Scripps is able to leverage its advertising revenue stream through top-notch viewer loyalty and demographics. This is accomplished through commanding a younger, and wealthier audience than the industry. Lifestyle content generally draws a more affluent viewership. Channels like Food Network, HGTV, and the Travel Channel are highly attractive advertising mediums for companies. HGTV is consistently ranked as the number one network among upscale women, and was recently ranked as the number one network for women aged 25 to 54. This success is exemplified by the high-single digit increase in CPM (cost per thousand impressions) so far in Q4. As the advertising market recovers from its most recent hiccup, Scripps is primed to take advantage of advertisers playing catch-up and paying premiums to showcase their products on Scripps' networks.
Scripps' recent acquisition of the Polish cable network TVN was made for a few reasons. First, Scripps, along with all other domestic cable content producers, is being faced with slowing advertising growth in the United States. The move internationally allows them to take content that has proven to be successful and apply it to a market that still has years of growth potential. Scripps is hoping to implement the same type of successful formula there as it has domestically, as well as with many of its existing joint ventures in Europe, Asia, and South America. This further diversifies the company's revenue outside of the United States. Another benefit of the acquisition is that it provides a hub for Scripps to expand further into Europe in the future. While Scripps has taken on significant leverage to finance this deal, we believe that the revenue diversification benefit and growth potential of this market and others abroad justifies the strategy.
One of most concerning risks for Scripps Network Interactive is cord-cutting. As the number of alternatives to traditional subscription television services increase, more and more customers are canceling their subscriptions to these services, and instead favoring combinations of broadband internet and IPTV, digital video recorders, digital terrestrial television broadcasts, or free-to-air satellite television. A recent study indicates that the number of cord cutters in North America is growing; in 2014, 8.2 percent of former pay TV subscribers surveyed by TiVo subsidiary Digitalsmiths said they ditched their service, an increase of 1.3% over the prior year. Furthermore, 45.2% said they reduced their cable or satellite TV service during the same time frame.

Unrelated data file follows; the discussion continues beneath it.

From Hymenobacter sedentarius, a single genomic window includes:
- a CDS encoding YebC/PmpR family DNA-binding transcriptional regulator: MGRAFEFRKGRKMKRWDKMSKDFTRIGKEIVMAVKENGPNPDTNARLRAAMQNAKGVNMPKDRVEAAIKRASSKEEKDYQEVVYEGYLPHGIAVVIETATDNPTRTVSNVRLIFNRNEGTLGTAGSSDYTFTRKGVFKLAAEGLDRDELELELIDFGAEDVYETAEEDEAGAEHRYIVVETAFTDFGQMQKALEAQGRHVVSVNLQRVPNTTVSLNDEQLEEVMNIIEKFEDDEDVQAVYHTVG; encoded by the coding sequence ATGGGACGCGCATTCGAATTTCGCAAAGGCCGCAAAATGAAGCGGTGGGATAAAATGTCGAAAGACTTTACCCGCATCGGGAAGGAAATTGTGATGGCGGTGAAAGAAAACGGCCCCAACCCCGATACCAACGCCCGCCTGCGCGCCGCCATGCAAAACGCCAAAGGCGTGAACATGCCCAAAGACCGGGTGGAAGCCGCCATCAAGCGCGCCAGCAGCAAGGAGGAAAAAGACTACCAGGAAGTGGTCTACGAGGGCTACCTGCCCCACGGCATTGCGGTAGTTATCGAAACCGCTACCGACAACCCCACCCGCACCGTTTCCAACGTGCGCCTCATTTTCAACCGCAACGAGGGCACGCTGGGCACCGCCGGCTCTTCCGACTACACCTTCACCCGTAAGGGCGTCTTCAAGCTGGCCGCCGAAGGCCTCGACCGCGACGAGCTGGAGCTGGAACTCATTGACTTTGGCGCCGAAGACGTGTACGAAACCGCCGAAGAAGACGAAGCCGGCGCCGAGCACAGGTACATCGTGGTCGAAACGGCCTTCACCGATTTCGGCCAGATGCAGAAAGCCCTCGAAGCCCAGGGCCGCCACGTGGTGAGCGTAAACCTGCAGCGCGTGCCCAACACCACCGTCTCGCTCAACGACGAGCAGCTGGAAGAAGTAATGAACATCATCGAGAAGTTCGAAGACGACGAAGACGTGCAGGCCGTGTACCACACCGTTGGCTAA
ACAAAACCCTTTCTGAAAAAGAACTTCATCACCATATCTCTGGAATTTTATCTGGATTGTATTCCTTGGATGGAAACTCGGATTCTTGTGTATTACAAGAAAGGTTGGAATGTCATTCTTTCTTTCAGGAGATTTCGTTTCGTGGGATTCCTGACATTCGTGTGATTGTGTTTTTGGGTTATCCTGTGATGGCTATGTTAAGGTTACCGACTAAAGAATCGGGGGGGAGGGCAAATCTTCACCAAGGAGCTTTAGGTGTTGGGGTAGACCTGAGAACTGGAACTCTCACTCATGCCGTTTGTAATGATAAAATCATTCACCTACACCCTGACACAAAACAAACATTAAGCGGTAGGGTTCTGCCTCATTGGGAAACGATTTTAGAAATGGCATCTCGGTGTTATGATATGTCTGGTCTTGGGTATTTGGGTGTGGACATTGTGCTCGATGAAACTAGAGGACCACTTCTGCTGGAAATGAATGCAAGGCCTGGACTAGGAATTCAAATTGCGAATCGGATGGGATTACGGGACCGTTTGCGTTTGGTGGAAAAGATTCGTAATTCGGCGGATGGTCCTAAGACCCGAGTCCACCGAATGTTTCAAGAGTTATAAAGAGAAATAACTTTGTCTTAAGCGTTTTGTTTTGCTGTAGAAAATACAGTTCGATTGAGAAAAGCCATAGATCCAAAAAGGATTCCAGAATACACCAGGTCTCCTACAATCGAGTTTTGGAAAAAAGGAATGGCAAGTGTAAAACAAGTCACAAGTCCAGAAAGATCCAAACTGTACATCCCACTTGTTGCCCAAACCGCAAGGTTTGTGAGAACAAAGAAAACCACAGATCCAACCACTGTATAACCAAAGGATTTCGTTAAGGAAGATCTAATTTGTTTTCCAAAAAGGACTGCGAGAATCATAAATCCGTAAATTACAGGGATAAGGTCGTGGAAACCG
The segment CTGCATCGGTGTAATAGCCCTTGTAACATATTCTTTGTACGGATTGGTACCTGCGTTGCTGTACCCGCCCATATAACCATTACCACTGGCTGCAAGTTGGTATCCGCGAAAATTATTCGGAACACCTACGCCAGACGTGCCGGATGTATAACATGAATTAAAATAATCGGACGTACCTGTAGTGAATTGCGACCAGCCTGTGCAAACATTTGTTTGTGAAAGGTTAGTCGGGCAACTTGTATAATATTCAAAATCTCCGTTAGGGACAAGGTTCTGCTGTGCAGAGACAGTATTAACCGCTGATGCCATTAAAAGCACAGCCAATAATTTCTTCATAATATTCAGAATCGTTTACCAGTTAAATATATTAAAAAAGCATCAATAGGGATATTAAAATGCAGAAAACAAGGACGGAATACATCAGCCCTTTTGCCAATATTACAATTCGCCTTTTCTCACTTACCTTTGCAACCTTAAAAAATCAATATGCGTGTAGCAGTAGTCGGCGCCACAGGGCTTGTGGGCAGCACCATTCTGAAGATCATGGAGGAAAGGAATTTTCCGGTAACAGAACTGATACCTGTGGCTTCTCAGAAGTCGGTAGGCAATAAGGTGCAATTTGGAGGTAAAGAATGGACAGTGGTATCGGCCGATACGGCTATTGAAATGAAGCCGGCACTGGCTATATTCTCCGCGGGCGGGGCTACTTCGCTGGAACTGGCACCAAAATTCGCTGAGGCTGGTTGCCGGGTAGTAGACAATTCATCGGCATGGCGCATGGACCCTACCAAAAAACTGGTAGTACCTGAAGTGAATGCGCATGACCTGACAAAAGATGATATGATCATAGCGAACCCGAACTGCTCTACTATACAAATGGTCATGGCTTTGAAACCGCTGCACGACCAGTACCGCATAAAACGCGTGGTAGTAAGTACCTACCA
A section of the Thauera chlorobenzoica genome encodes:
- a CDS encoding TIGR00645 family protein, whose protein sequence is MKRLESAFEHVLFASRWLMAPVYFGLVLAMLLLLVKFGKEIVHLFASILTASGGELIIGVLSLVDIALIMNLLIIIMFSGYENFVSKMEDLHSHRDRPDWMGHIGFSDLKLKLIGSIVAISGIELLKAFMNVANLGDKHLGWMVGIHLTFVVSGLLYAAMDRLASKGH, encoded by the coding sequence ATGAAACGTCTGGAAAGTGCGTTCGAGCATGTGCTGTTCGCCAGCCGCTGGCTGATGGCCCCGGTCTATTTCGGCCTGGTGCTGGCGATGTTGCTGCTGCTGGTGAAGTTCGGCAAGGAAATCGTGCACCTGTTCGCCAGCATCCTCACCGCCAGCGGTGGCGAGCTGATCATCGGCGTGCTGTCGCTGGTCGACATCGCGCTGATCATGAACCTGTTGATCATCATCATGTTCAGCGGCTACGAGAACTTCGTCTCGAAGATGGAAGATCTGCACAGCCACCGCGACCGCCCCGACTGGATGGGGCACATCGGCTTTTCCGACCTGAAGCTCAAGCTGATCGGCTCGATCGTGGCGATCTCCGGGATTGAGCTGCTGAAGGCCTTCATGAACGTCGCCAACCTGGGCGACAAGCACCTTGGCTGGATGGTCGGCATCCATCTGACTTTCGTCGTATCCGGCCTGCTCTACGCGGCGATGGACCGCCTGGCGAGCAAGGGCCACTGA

Companies in the entertainment/communications industries are making moves to shield themselves from this trend. Comcast has pivoted to embrace a more content-focused strategy, purchasing a minority portion of CNBC parent NBCUniversal in 2011 and taking full control of the company in 2013. Scripps Networks Interactive is also responding to cord cutting. They have made strategic investments in Tastemade, one of the largest and most well-known food content sites, and Refinery29, a site that makes content for young women. A big advantage that Scripps has is that they develop and own their own content, which they have been putting into bundles and "skinny bundles", and have licensed their content to Sling. Moreover, Scripps has been looking into their options when it comes to producing content on additional platforms outside of TV's, such as mobile phones. Finally, Scripps is inherently more shielded from the dangers of cord-cutting than many of their competitors. Its channels are some of the most important to the enjoyment of cable in their target audiences. Also, this loyal viewer-base predominately watches Scripps' content as it is shown live.
Given Scripps' attractive valuation, high operational quality, and growth opportunities in the networks industry we believe that Scripps is a solid buy. Our view is that the market is currently mispricing this stock and that value investors should take advantage of it.
Disclosure: I am/we are long SNI.
I wrote this article myself, and it expresses my own opinions. I am not receiving compensation for it (other than from Seeking Alpha). I have no business relationship with any company whose stock is mentioned in this article.